dition of M. DeFreycinct, Minister of
War, who is suffering from the disease,
has changed for the worse. Drs. Bron
arded and Proust have been attacked
and their condition is serious.
Recent mortality in the city has been
as follows: Wednesday 318, Thursday
39:,, Friday 344. The sudden drop from
the figures of Thursday to those of
Friday is taken as an evidence that
the epidemic is on the wane.
The Farmer a skilled Laborer.
(P.odney Welch in the Jan. Forum.]
Viewed from the lofty standpoint of
the New York Hod-carriers' Union,
considered from the hail of the Phila
delphia Bill-posters' Protective Associa
tion, the prairie farmer is simply a
clodhopper. He is a man who decides
to have corn, wheat, and potatoes, in
stead of wild grass, grow on a certain
piece of land, and plants the seed that
will produce them. In point of fact,
more knowledge and skill are requisite
for prosecuting his craft than that of
any city artisan. It requires more skill
to handle a plow than a trowel. It is
more difficult to manage a reaping
machine than a machine that turns
out brick. Greater knowledge is needed
to sow grain than to move s witches in
a freight yard. Much more information.
experience, and skill are needed to raise
tobacco plants, to cultivate them, and
property to cure the leaves, than to
make themi into cigars. Laying drain
tile is a more difficult art than laying
brick. Properly to remove a fleece
from a sheep demands as great dexteri
ty as to shave the beard from a face.
The successful farmer is necessarily a
skilled laborer. He is master, not of
one trade, but of many, and and a
long time is required to learn each of
them. He is also a merchant, and to
be prosperous he must be ajudge of the
quality of many things, and know how
-o buy and sell them to the best advan
inent white men by negroes caused a
state of indignation and resentment
among our people that can be better
imagined than described, but cannot
be imagined by any one not in our
This morning about 2 o'clock a large
body of armed men in disguise called
at the jail, overnowered the jailer, took
out the six musderers of Martin and
the two of HeffE rnan, took them to the
limits of the corporation and shot them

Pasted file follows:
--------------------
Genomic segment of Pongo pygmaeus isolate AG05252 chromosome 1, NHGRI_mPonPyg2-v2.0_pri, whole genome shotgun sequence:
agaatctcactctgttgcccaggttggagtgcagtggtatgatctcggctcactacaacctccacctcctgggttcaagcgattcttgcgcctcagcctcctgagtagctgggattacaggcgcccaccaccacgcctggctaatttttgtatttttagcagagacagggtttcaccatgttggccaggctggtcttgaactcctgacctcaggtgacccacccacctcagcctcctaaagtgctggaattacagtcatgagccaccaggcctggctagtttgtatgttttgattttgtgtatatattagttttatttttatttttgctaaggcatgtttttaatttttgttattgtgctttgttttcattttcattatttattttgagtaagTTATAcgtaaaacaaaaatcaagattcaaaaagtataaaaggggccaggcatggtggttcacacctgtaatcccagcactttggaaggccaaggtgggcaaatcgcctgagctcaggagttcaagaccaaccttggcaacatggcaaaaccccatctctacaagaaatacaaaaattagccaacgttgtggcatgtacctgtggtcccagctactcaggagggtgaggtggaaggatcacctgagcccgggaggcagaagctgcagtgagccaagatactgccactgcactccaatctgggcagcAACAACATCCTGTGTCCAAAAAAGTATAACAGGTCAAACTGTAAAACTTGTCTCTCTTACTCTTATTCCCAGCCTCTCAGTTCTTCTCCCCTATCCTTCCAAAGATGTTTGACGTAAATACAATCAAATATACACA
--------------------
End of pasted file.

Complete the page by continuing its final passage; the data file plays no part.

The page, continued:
JAMES A. JENiuNS,
PUBLIC OPINION CONDEMNS THE
CHARLESTON, S. C., December 28.
The explanation by the committee of
citizens of Barnwell of the causes
which led to the lyching does not, in
the opinion of law-abiding citizens, in
any way justify the atrocious murder
of eight defenseless human beings. The
greatest indignation is expressed here
at the brutality of the deed. All is quiet
at Barnwell late this evening, although
trouble has been anticipated, and may
The Farmers and Protection.
[John G. Carlisle in the Jan. Forum.]
The American farmer, although he
cultivates the most fertile soil in the
world, and ought to the most prosper
ous member of the community, is con
stantly engaged in a hard struggle to
secure a comfortable support for his
family and a moderate education for
his children, and to pay his taes and
keep out of debt. This is all he can
reasonably hope to accomplish ; in a
large majority of cases he fails even to
do this, and sooner or later is compelled
to sell or mortgage his land a.nd reduce
his expenditures to the lowest possible
figure. He has a paternal government
which has determined that certain
classes of industry ought to be main
tained at the public expense, and for
thirty years he has been taxed for
their support; and now after thsse fav
ored industries have become rich and
powerful, they combine and confeder
ate under the names of trusts, syndi
cates and pools, and dictate the terms
upon which the people may procure
the necessaries of life and carry on
their business. Under our system of
taxation, the farmer is almost with
can foresee with almost absolute cer
tainty what the quantity of their pro
duct will be upon the employment of
any given number of hands, and,
therwfore, they can combine whenever
they choose to limit production and in
crease prices ; but the farmer's crop
depends almost entirely upon the char
acter of the seasons he may have, and
he cannot decide in advance how much
he must plant in order to furnish a
supply that will not be in excess of the
Notwithstanding these and many
other disadvantages under which the
farmer labors, and which no act of Con
gress can remove, Senator Cullom
thinks protection has been more bene
ficial to him than to any one else, and
he refers to "the great improvement
in the material welfare of the farming
and country people" during the last
thirty or forty years, to justify his
opinion. "All this comfort and geni
eral inmprovement" he attributes to
protection. It would be far more reas
onable to conclude th,at if they had
been exempt frenm this heavy taxaGo'n
and permitted to expend their money
for the improvement of their children,
there would be fewer mortgages upon
their land, and a greater degree of com
fort and prosperity among the farmers
and country people.
On What You Carn Swear (1f.
You can swear off on telling your
wife that you have been detained at
the office to make out bills.
On declaring the world owes you a
living and you are waiting for it to pay
On attempting to make your neigh
bors th ink you own the earth.
On borrowing a dollar and saying
"I'll give it to you to-morrow," when
you don't intend to pay it back at all.
On leaving the snow on your side
walk when you know it is dangerous
for everyone who passes by.
On riding on a free railroad pass and
keeping your seat whenm paying passen
gers are standing.
On trying to imake your friends be
lieve that heca use you have a carriage
you hate to ride in the horse cars.
On telling every body that you once
were in better circumstanlces.
On snubbing others that do not hap
pen to own as much of the world's
goods as you do, but who have more